|The prequels look much better.|
Although the anime has several short prequels, revolving around the exploits of the main character- Himura Kenshin- it's up to you which you decide to watch first. Either way, you will not have any trouble understanding the plot. Himura was once a powerful and deadly assassin in a war during the Meiji era in Japan. He was known as the Battosai, and everyone feared and knew his name. Despite his once dangerous nature, he reforms himself and dedicates his blade to peace. This is symbolized by Kenshin's refusal to kill anyone; backed up by using the flat side of his sword to fight opponents.
The anime begins with the ex-assassin on a new journey to establish a new reputation. Upon said quest, he happens to save a girl from a man masquerading as Battosai. After defeating the fake, the girl is revealed as Kamiya Kaoru- a young impulsive dojo owner. She offers to take him in at her school, which is in disrepair. Kenshin decides to stay, and help Kaoru create a place to learn how to fight with honor and humility. The plot develops from here, as Kaoru works to achieve her dream to find students and run an exceptional dojo; while Kenshin tries to escape his past.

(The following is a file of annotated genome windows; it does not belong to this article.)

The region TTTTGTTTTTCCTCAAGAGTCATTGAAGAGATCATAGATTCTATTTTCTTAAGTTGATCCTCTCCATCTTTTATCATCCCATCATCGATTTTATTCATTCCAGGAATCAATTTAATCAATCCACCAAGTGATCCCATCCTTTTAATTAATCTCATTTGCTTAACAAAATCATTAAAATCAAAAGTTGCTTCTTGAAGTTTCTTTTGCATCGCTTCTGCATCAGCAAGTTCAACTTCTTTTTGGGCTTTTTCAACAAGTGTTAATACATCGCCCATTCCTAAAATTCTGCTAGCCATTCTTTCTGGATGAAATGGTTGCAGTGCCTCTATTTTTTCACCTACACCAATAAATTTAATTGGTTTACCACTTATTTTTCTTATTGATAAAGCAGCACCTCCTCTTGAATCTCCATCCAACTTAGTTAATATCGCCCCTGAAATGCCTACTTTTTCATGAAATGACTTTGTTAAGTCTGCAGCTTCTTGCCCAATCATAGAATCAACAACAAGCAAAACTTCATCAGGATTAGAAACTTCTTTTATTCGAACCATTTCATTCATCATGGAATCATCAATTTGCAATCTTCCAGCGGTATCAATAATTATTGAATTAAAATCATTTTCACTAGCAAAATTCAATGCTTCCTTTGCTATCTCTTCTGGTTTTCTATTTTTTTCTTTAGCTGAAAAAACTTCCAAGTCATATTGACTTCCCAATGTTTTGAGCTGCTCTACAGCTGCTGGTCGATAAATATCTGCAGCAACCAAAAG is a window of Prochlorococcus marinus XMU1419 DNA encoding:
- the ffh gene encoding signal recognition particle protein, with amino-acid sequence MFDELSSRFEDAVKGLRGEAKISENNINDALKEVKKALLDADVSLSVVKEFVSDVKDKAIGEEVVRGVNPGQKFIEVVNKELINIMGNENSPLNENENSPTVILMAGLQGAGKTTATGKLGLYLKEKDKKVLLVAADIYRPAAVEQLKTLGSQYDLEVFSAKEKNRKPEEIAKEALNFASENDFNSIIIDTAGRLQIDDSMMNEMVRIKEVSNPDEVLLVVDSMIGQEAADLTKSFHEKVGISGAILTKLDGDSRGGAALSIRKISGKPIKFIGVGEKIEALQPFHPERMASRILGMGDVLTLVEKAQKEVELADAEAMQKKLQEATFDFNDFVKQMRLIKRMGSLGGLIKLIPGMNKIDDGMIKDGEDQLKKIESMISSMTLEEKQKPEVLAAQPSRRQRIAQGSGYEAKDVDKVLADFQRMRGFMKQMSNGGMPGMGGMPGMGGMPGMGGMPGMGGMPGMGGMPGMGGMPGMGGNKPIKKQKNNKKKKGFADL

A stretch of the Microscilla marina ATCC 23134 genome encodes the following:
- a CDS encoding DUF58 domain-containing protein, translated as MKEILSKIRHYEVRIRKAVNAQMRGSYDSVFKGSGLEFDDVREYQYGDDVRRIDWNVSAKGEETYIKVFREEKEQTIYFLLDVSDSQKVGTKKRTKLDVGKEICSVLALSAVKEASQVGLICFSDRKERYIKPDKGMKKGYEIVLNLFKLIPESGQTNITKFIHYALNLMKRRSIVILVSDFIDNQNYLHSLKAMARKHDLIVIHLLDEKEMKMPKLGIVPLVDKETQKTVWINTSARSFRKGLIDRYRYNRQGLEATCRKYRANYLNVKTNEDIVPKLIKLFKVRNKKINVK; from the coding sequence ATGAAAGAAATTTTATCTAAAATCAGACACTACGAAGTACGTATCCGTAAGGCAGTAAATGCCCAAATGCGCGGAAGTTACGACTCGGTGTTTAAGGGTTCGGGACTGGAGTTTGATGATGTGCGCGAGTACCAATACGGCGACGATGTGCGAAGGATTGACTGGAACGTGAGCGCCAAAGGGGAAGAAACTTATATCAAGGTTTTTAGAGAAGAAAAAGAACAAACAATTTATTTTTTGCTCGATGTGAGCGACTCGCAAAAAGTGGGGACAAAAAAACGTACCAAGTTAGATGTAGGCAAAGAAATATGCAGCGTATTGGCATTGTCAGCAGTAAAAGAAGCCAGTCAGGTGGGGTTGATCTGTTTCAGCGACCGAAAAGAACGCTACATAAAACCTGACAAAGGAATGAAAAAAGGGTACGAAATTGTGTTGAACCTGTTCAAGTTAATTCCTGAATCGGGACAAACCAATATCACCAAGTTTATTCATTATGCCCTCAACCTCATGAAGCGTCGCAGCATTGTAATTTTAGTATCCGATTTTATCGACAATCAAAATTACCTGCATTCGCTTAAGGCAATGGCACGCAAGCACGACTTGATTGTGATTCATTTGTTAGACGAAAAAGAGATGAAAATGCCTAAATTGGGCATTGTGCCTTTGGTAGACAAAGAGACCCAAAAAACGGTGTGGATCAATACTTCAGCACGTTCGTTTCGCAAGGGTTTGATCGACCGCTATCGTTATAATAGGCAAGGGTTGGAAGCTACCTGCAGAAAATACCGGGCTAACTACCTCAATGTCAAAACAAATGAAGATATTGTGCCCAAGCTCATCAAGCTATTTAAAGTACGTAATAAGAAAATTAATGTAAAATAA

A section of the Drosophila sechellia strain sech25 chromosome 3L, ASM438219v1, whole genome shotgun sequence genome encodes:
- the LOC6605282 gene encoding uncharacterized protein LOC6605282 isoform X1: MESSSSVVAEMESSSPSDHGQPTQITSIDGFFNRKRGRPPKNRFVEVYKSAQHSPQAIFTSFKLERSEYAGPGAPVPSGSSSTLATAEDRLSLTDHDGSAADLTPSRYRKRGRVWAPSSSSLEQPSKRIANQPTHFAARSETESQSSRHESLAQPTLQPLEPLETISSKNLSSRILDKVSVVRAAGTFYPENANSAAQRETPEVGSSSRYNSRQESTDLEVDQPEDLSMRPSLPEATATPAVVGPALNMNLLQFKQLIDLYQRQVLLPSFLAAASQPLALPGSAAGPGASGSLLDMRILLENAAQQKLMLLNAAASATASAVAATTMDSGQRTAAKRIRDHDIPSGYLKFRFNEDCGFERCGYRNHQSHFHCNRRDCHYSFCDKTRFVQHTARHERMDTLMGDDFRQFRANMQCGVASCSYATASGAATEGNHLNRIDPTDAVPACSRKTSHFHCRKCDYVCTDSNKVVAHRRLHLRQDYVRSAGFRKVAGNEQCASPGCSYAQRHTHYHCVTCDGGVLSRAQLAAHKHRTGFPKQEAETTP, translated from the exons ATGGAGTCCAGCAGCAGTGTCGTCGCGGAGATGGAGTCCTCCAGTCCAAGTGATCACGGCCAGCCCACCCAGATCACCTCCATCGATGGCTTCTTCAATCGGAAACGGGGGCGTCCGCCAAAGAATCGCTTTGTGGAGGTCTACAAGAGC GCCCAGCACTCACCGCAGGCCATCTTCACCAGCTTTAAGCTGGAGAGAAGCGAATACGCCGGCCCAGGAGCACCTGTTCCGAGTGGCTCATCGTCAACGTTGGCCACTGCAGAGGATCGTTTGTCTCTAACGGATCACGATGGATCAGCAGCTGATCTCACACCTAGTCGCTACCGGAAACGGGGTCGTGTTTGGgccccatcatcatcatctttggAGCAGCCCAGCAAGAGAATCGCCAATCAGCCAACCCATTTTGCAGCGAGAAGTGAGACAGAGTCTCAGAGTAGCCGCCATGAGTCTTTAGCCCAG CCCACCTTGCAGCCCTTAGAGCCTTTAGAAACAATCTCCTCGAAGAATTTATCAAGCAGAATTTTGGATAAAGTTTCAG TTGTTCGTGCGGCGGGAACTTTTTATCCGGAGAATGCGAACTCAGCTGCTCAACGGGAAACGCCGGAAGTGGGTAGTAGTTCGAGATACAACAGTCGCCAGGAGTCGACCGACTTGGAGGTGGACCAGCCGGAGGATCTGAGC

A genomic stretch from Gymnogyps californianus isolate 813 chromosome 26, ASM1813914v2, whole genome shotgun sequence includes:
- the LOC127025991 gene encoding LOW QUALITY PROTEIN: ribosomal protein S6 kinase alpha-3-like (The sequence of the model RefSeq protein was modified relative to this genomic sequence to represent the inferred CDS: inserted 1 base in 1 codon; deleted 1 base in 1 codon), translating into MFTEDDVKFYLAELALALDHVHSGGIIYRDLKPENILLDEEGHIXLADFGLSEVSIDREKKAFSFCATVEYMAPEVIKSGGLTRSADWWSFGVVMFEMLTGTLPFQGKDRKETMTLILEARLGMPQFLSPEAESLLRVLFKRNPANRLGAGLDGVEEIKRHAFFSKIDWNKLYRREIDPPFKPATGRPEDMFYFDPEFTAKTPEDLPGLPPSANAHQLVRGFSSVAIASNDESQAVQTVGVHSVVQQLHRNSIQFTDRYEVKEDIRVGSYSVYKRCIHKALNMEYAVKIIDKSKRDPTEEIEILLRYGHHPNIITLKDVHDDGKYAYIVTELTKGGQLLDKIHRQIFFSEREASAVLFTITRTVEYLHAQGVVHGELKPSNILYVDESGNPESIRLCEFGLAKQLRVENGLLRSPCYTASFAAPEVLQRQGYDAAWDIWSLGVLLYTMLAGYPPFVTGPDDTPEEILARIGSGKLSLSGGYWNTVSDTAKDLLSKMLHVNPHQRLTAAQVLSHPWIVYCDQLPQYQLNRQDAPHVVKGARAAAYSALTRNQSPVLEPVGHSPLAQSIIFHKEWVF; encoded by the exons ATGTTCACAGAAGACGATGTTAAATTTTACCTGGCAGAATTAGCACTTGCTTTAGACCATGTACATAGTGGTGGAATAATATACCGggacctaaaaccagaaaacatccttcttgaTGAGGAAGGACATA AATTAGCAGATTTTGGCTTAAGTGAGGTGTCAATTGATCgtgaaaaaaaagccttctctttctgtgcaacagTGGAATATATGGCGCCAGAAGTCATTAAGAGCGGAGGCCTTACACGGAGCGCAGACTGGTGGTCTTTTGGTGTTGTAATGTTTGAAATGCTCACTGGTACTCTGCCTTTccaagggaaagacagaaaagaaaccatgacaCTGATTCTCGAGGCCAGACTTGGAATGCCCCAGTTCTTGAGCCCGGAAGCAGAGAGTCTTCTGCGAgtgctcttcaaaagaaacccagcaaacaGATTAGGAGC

|As you can see, the art style in the sequel is older and different.|
Himura Kenshin is a calm character. His true skill and cold battle ability is completely underestimated until he draws his sword. When not in a combat situation, his nature can only be regarded as a lovable fool. I thought he was very cool as a main character, and his personality really leads the show. Kamya Kaoru acts as the heroine, and she has some incredibly tsundere moments. Other than that, she doesn't do a bad job. During the comedy parts of the anime she can be entertaining and otherwise she usually acts as Kenshin's conscience. As the program continues, more people make the dojo their home. Almost every person in the anime has been affected adversely by the Bakumatsu war, which ravaged Japan.
There are essentially two arcs in the 60 episodes of Rurouni Kenshin. The first 30 aren't really continuous and focus on establishing character backgrounds and introducing new people to the audience. The fights are short, and each problem is usually wrapped up within a couple of episodes. After that, Rurouni Kenshin begins a final arc, where Himura's past catches up to him. In my opinion, everything before the last arc felt like filler. I would of preferred the first half shorter. Despite this, you do get to learn a lot about the main cast, with individual episodes dedicated to their struggles.
|Kenshin can be adorable.|
Ultimately, this anime is excellent. It's not in my top list of favorites, but it's certainly above average and isn't difficult to get into. The graphics are a little dated, but the artwork is strong and pleasing to the eye. The plot begins slowly, but put in enough time and you'll find yourself liking it more and more. This review has given me the inspiration to finish watching the last few episodes, so hopefully it encourages you guys too.